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When I saw these tiny succulents it totally made my day! Looks like they are having an awesome party, dancing away and throwing their hands up in the air, like they just don’t care!
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A couple of weeks ago, I went to Leiden to spend one of our ‘creative afternoons’ with my friend Eva (a.k.a. eating delicious lunch, talking about all sorts of things over coffee and cake, getting some creative inspiration and then enjoying more food for dinner and chatting further into the evening:)
We decided to go to the Hortus to observe plants and spark our imagination. It was so different from the last time we went in November! With the arrival of spring there were many lovely new plants, and we spent an amazing afternoon strolling through the sunlit gardens and then sweating profusely as we explored the tropical glasshouses.
The collection is so abundant, that there was an infinity of amazing shapes and incredible colour combinations to look at.
Soon we were completely in the flow, pointing out tiny details to each other and admiring the rich textures and striking shapes, orchids in retro-colours and wonderful bright purples and blues.
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In the last few years I usually try to flee Amsterdam on King’s Day to avoid the crowds of people dressed in orange who hit the streets to celebrate the King’s birthday.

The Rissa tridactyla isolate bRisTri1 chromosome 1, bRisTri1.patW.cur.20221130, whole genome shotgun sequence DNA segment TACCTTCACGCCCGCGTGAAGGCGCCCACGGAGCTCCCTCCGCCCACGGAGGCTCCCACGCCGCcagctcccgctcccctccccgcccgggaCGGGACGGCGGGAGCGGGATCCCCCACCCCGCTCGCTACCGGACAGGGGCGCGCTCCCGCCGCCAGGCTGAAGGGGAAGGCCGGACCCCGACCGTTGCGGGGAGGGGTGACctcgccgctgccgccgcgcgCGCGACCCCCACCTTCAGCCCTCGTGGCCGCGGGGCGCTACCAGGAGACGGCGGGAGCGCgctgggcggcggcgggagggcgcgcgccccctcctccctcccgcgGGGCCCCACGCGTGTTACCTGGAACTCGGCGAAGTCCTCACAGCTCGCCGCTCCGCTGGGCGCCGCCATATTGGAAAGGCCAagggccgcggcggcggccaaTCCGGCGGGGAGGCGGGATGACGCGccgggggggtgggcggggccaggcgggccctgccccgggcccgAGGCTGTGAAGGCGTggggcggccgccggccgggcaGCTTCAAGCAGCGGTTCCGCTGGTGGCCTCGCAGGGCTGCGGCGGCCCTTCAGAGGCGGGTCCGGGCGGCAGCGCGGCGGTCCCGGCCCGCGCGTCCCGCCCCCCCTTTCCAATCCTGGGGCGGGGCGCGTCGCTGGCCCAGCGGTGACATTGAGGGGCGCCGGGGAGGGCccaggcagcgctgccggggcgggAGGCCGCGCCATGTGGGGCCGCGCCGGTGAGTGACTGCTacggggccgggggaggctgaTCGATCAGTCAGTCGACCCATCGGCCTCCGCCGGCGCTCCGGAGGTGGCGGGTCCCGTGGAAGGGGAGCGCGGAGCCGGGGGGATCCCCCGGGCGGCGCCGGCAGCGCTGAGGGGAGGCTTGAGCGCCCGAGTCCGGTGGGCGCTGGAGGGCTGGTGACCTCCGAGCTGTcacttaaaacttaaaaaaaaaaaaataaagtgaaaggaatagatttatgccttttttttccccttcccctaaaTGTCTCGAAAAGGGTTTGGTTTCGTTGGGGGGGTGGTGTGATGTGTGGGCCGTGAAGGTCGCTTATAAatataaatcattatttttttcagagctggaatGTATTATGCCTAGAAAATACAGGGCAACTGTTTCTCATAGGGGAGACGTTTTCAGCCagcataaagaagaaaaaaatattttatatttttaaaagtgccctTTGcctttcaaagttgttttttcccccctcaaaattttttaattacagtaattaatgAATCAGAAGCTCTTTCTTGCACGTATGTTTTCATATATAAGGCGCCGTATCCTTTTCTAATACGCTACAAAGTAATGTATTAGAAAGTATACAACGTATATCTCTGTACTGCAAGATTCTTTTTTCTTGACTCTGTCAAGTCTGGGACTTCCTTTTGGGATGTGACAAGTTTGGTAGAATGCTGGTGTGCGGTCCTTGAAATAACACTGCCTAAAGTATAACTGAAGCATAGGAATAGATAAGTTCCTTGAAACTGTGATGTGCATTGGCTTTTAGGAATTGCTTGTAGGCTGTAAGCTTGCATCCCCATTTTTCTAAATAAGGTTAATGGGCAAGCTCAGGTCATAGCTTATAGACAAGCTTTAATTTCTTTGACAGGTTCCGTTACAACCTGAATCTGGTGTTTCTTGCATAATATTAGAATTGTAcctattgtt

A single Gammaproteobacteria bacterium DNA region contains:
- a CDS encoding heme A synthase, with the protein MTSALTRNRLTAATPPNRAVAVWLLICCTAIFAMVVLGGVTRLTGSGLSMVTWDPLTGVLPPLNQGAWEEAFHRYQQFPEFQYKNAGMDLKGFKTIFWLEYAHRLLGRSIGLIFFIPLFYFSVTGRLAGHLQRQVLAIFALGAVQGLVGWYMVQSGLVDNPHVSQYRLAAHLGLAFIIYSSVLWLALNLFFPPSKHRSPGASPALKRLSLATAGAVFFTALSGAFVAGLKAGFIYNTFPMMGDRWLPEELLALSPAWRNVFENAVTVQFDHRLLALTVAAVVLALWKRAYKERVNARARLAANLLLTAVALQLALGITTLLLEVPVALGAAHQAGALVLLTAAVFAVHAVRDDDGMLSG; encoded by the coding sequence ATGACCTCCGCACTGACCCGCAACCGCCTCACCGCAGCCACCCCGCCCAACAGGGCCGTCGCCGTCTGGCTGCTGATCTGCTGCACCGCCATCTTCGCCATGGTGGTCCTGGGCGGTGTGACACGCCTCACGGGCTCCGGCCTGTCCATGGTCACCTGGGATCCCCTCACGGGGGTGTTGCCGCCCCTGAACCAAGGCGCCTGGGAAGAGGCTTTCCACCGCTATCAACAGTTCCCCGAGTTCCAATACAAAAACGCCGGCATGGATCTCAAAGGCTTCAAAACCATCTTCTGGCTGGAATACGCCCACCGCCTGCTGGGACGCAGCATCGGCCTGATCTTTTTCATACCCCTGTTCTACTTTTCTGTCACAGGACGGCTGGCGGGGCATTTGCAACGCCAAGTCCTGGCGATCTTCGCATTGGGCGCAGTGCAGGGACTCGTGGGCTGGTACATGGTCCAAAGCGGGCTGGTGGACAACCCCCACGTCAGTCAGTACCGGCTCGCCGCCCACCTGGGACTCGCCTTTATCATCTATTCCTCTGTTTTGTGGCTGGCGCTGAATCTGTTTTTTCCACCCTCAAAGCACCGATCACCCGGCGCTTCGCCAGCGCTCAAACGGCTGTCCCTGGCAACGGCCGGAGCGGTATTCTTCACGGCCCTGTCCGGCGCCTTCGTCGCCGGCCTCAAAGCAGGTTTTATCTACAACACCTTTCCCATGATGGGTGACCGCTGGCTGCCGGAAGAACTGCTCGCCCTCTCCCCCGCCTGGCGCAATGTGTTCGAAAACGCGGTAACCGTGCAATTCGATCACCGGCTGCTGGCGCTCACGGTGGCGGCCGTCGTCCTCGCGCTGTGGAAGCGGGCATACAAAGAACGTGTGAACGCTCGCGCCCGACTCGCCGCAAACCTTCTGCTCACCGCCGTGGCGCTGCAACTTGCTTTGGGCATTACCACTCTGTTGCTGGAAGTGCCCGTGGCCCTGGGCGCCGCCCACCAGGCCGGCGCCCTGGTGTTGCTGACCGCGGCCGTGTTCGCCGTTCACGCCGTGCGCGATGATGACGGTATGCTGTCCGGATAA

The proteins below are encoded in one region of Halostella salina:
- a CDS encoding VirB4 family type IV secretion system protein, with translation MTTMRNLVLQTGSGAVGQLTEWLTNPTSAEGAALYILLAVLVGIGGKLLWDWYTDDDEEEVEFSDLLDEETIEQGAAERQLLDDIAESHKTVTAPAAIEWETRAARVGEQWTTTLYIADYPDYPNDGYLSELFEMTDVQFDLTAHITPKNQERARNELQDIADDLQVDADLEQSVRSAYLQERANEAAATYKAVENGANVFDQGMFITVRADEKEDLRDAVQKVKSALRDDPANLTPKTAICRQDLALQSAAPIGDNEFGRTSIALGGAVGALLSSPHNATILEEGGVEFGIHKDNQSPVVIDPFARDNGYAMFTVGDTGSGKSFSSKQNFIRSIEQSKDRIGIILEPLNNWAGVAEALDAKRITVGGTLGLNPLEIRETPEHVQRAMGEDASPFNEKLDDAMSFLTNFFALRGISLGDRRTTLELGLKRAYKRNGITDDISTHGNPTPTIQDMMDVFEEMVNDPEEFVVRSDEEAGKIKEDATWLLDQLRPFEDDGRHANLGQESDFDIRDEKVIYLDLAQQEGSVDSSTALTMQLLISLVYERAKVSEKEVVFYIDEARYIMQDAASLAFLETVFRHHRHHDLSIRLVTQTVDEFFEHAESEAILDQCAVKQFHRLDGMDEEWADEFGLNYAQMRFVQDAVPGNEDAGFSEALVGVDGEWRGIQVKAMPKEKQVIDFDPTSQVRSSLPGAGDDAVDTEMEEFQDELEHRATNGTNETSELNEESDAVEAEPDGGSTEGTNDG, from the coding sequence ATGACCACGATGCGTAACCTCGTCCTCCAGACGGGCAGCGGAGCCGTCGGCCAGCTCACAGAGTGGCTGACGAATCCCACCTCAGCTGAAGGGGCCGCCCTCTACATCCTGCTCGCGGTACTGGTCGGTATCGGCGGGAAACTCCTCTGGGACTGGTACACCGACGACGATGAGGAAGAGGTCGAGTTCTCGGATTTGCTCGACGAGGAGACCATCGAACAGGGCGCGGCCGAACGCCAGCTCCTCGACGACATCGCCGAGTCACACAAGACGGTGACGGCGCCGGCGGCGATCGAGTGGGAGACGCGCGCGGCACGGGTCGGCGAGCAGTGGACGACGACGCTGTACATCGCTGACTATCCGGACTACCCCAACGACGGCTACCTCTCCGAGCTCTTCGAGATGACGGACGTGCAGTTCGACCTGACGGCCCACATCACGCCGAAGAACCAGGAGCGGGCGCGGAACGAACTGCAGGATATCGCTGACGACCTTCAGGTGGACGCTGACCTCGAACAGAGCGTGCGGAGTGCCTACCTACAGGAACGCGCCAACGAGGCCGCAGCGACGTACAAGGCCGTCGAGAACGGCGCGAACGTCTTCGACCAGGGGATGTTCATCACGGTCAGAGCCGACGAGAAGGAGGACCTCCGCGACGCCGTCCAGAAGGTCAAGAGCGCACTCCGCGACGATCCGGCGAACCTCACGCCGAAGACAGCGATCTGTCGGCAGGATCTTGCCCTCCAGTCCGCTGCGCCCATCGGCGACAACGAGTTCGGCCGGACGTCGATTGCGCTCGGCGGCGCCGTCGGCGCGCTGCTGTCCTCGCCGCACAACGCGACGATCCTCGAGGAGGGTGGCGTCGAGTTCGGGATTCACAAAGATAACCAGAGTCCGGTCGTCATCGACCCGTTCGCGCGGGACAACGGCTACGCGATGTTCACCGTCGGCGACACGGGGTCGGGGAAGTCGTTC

This year I’m in town but I took the opportunity of this day off to chill at home and do some spring cleaning at home whilst listening to S-Town (I’m hooked!).
Neverthelsess with the sun shining so nicely outside, I decided to get out of the house and go for a spontaneous photo walk around my neighbourhood, where luckily there are no crowds.
Despite May being just around the corner, it was still pretty cold, practically glove weather. The flowers popping up on every corner, bushes growing shiny fresh new leaves of all different colours and trees in full bloom tell another story. Winter is over!
It was a pleasure to be mindful and take in all the colours and textures to be found on a short walk.
A few years back I took a photo course and the field trip consisted in spending an afternoon taking photos at the Hortus Botanicus in Amsterdam of plants and butterflies. My favorite section was of course the desert greenhouse with the cacti and succulents.
It was so much fun to look so close up at the plants and see their amazing details and patterns. I loved observing these gorgeous little flowers with such beautiful pastel colours.
The texture of these velvety purple leaves was amazing and a challenge to try and capture on camera.
I remember being so focussed on the details, I was totally in the flow and didn’t feel time pass by. I think I will schedule another excursion there soon.
In 2014 during our trip to Glasgow, Eva and I explored the beautiful Botanic Gardens and enjoyed being surrounded by colourful tropical plants while it was grey outside.
We spent several hours discovering the glasshouses, in particular the Kibble Palace, a huge 19th century wrought iron glasshouse which is amazingly beautiful.
As we wandered around, taking our time and snapping lots of pictures of the gorgeous plants, a gardener came up to us. He indicated a plant and told us with his thick Scottish accent to take a closer… He was pointing to a tiny camouflaged stick-insect which we would never have spotted (not featured here;).